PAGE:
My Friend is a Palestinian Bedouin: VI. Cultural Differences and the Intercultural Encounter

My Friend is a Palestinian Bedouin: VI. Cultural Differences and the Intercultural Encounter

Inglehart’s classification

The American political scientist Ronald Inglehart studied cultures since the seventies. He is director of the World Values Survey, a global network of social scientists who have carried out representative national surveys of the populations of over 80 societies. Inglehart (2006, n.d.) mapped countries on two main dimensions, traditional values versus secular/rational values, and survival values versus self-expression values.

The Traditional/Secular-rational values dimension reflects the contrast between societies in which religion is very important and those in which it is not. A wide range of other orientations are closely linked with this dimension. Societies near the traditional pole emphasize the importance of parent-child ties and deference to authority, along with absolute standards and traditional family values, and reject divorce, abortion, euthanasia, and suicide. These societies have high levels of national pride, and a nationalistic outlook. Societies with secular-rational values have the opposite preferences on all of these topics. The second major dimension of cross-cultural variation is linked with the transition from industrial society to post-industrial societies-which brings a polarization between Survival and Self-expression values (Inglehart, n.d.).

Inglehart (n.d.) found an increasing tendency in advanced societies toward values of self-expression, because of their growing wealth. Along these two cultural dimensions, eight cultural groups of countries were identified: Confucian, Ex-Communist, Catholic Europe, Protestant Europe, English Speaking, Latin America, South-Asia, and Africa. The Middle East was not specifically mentioned in this study. According to the data, Egypt and Jordan grouped together with Africa, while Israel was situated between the ex-communist countries and catholic Europe.

When looking at the friendship in question, it becomes clear that my origin is in secular-rational culture with emphasis on self-expression, whereas my Palestinian Bedouin friend originates from a traditional culture with emphasis on survival.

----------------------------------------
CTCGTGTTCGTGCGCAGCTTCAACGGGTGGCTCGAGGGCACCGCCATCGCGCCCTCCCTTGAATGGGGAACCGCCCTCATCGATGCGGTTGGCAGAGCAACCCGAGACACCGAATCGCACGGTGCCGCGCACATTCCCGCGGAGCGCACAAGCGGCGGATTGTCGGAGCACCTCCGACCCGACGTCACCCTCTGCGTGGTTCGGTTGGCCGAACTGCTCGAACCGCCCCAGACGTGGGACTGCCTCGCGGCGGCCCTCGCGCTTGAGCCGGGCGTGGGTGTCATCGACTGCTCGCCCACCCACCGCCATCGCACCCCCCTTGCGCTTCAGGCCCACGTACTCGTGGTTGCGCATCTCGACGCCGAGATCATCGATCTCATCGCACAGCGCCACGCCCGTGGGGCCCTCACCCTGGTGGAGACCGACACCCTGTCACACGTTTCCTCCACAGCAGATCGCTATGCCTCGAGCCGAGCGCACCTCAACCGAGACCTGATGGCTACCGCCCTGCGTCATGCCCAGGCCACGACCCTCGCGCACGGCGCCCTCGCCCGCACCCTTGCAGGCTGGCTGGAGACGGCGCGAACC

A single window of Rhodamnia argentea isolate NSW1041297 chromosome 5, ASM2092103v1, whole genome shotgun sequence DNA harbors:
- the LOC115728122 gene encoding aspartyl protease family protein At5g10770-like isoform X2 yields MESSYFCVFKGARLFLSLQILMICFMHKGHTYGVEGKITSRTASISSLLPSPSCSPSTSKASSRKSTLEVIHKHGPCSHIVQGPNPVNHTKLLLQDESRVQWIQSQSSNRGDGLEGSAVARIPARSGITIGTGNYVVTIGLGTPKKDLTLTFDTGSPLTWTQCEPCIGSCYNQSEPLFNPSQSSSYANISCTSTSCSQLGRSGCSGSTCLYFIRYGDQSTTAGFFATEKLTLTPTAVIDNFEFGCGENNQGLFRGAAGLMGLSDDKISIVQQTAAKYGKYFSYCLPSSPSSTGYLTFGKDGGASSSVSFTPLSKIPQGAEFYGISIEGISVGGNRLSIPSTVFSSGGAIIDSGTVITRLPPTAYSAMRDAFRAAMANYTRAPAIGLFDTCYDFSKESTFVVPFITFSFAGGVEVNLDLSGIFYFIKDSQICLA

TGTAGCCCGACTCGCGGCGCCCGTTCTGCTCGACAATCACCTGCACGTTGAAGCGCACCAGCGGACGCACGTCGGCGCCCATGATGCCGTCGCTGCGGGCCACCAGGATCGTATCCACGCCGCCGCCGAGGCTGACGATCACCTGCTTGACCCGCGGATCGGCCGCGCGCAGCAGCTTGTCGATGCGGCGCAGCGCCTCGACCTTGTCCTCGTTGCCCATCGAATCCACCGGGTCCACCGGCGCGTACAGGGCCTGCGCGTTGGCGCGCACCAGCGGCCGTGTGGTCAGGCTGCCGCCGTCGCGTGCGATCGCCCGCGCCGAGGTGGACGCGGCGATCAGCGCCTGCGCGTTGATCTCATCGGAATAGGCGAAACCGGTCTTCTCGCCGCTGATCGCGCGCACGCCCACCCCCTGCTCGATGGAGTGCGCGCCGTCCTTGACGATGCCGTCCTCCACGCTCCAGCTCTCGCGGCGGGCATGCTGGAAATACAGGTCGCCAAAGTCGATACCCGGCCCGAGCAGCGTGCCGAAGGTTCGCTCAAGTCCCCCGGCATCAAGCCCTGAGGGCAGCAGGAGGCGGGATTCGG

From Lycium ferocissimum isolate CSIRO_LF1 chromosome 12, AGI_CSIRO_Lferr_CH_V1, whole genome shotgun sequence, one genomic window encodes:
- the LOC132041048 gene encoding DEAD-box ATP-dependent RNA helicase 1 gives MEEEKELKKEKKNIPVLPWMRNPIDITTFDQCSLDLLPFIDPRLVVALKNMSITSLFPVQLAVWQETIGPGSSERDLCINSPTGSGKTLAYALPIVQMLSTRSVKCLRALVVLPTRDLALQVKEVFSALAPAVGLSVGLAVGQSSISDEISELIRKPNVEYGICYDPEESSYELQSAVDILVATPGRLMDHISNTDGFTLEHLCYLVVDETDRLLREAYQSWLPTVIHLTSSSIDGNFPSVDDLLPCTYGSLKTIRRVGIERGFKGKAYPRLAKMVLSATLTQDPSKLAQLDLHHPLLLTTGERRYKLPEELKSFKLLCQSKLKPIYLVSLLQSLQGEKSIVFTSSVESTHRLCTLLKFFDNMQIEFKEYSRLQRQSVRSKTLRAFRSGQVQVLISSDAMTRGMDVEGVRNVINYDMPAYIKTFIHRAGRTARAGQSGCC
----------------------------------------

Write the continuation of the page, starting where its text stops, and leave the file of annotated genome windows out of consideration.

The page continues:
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Daniel Weishut

Daniel WeishutDaniel J.N. Weishut, born in the Netherlands but living in Jerusalem, is a professional with a diverse background. He holds an MA in Clinical Psychology and an MBA in Integrative Business Administration, both from the Hebrew University in Jerusalem, and a PsyD in Clinical and Organizational Psychology from the Professional School of Psychology (Sacramento). He has about thirty years of experience in consultation and therapy with a wide variety of clients and issues, more than twenty years of practice in group facilitation, and over fifteen years of know-how in governance and management in various organizations. Daniel Weishut offers his services as a "Partner on the Way", while taking a world-view that people are diverse but equal. He works with a variety of clients, but his special interest is in work with those who have found themselves persecuted or otherwise in conflict with their social environment, because of their culture, identity or belief system. For example: migrants, expats, refugees, Holocaust survivors, soldiers, pacifists, and individuals from religious, cultural or sexual minorities. Daniel Weishut is a social activist and in this capacity he volunteers as Chairperson of the Israeli Association of Group Psychotherapy, as Member of the Membership Appeals Committee of Amnesty International and as forensic expert for the Public Committee Against Torture in Israel. He also is involved in raising awareness about the situation of Bedouins around Jerusalem; awareness which led among others to the writing of his dissertation "My friend is a Palestinian Bedouin: Challenges and opportunities in intercultural friendship".

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